Oxidative Stress and Nutritional Status in Cardiovascular Diseases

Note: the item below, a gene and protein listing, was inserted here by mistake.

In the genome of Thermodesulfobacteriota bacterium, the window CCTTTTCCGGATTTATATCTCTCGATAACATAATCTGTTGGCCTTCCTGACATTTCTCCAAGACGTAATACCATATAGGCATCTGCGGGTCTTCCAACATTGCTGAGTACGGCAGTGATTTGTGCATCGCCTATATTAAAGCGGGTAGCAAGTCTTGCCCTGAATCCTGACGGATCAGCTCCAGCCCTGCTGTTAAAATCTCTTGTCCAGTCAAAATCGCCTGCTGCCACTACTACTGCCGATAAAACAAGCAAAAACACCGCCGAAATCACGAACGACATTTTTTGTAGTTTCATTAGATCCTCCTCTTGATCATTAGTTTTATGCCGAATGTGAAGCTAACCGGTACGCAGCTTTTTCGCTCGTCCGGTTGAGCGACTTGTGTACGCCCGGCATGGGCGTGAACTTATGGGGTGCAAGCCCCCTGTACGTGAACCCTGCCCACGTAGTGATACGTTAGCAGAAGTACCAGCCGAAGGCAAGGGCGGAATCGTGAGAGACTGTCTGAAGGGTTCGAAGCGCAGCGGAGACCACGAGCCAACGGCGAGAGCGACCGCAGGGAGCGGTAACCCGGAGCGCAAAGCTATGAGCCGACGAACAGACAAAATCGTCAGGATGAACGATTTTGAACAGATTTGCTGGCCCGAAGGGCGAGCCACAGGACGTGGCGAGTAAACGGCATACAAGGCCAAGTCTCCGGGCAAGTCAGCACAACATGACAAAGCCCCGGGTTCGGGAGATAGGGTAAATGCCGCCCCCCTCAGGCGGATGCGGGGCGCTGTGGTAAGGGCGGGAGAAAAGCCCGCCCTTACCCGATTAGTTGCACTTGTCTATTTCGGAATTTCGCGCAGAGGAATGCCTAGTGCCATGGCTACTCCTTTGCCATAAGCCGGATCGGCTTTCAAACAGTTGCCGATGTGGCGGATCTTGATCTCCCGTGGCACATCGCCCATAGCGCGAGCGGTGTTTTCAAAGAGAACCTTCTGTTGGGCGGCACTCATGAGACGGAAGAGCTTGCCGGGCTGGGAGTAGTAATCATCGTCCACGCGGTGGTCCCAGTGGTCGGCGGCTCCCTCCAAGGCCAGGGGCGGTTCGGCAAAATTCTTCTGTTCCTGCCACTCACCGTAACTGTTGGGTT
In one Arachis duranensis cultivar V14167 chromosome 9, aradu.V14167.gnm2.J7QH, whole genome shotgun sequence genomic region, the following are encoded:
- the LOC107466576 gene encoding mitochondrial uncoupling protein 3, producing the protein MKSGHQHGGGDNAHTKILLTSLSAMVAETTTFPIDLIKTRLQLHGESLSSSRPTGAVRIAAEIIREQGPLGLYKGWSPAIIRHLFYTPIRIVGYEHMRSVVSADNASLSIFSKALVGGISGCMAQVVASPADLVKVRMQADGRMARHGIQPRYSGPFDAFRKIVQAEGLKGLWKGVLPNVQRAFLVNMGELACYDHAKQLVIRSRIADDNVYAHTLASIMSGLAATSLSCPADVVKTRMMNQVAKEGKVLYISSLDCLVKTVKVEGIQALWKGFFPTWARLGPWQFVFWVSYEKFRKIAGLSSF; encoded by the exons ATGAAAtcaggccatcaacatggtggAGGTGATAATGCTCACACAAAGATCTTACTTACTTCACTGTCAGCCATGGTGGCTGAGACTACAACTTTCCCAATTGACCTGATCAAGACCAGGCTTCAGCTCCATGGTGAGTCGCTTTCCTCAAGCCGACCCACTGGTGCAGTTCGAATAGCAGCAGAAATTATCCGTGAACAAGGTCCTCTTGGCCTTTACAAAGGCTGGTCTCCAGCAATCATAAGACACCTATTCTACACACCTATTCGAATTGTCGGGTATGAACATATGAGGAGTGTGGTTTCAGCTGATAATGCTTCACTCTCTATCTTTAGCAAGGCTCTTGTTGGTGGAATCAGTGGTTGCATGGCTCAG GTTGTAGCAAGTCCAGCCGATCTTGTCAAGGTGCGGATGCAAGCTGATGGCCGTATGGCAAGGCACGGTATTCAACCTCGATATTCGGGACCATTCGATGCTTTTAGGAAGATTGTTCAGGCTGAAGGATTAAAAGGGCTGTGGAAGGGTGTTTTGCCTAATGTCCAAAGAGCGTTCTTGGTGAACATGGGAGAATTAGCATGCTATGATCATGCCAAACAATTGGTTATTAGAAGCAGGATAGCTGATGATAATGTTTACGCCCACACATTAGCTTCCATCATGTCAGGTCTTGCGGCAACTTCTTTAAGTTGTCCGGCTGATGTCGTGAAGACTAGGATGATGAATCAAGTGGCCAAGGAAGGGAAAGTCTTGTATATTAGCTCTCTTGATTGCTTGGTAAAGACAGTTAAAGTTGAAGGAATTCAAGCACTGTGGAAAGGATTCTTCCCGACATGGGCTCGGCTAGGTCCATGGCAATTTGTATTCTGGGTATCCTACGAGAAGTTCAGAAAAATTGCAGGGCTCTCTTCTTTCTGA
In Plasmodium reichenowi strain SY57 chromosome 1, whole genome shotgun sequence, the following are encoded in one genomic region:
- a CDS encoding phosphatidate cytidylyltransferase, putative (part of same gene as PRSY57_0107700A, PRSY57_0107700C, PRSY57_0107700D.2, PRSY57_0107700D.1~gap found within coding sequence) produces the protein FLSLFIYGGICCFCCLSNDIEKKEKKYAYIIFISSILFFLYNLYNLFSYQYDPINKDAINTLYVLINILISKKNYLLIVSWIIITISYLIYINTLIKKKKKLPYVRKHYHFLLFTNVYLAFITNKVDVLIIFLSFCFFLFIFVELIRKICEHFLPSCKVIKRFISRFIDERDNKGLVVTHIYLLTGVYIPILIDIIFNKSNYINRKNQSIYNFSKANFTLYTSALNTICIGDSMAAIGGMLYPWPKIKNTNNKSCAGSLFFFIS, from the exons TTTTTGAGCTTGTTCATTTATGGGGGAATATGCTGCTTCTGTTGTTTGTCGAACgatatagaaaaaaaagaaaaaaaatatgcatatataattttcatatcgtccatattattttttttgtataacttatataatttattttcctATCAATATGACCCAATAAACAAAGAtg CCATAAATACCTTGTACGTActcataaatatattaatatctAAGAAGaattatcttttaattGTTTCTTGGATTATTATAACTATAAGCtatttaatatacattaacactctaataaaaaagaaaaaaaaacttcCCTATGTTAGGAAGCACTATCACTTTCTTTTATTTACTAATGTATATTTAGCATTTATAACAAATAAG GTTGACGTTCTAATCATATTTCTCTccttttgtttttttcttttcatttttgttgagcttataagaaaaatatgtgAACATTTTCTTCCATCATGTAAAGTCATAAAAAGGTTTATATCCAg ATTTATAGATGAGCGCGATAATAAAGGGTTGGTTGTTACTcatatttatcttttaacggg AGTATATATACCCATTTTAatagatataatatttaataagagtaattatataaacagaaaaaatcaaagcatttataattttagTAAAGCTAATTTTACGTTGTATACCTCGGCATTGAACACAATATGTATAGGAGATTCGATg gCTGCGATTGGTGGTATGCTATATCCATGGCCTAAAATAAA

Cardiovascular diseases (CVD) are the leading cause of mortality in the United States, resulting in nearly one million deaths each year (Madamanchi et al., 2005; Heidenreich et al., 2011). The majority of CVD is correlated with atherosclerosis development, in which OS play a causal role (Madamanchi et al., 2005). Excessive ROS can be generated in vascular cells from NAD(P)H oxidase (Nox), nitric oxide synthases (NOS) uncoupling, and mitochondria, which cause oxidative modifications of low density lipoprotein (LDL) (Azumi et al., 2002; Ambrose and Barua, 2004; Madamanchi et al., 2005). The oxidized LDL (ox-LDL) transported through the arterial lumens induces apoptosis of endothelial cells and smooth muscle cells (SMCs). By taking up ox-LDL, macrophages may transform into foam cells, which secrete growth mediators to attract SMCs into the intima. SMCs can secret extracellular matrix that forms a thin fibrous cap surrounding the fatty streak (Madamanchi et al., 2005; Cachofeiro et al., 2008). With the continuous propagation of SMCs, monocytes, and macrophages, fatty streaks are ultimately converted into more advanced fibrous plaque (Madamanchi et al., 2005), potentially leading to vessel occlusion (Cachofeiro et al., 2008). Further, OS has also been implicated in the development cardiac hypertrophy, ischemic-reperfusion injury, and myocyte apoptosis, all of which may contribute to heart failure (Madamanchi et al., 2005; Zhou et al., 2018).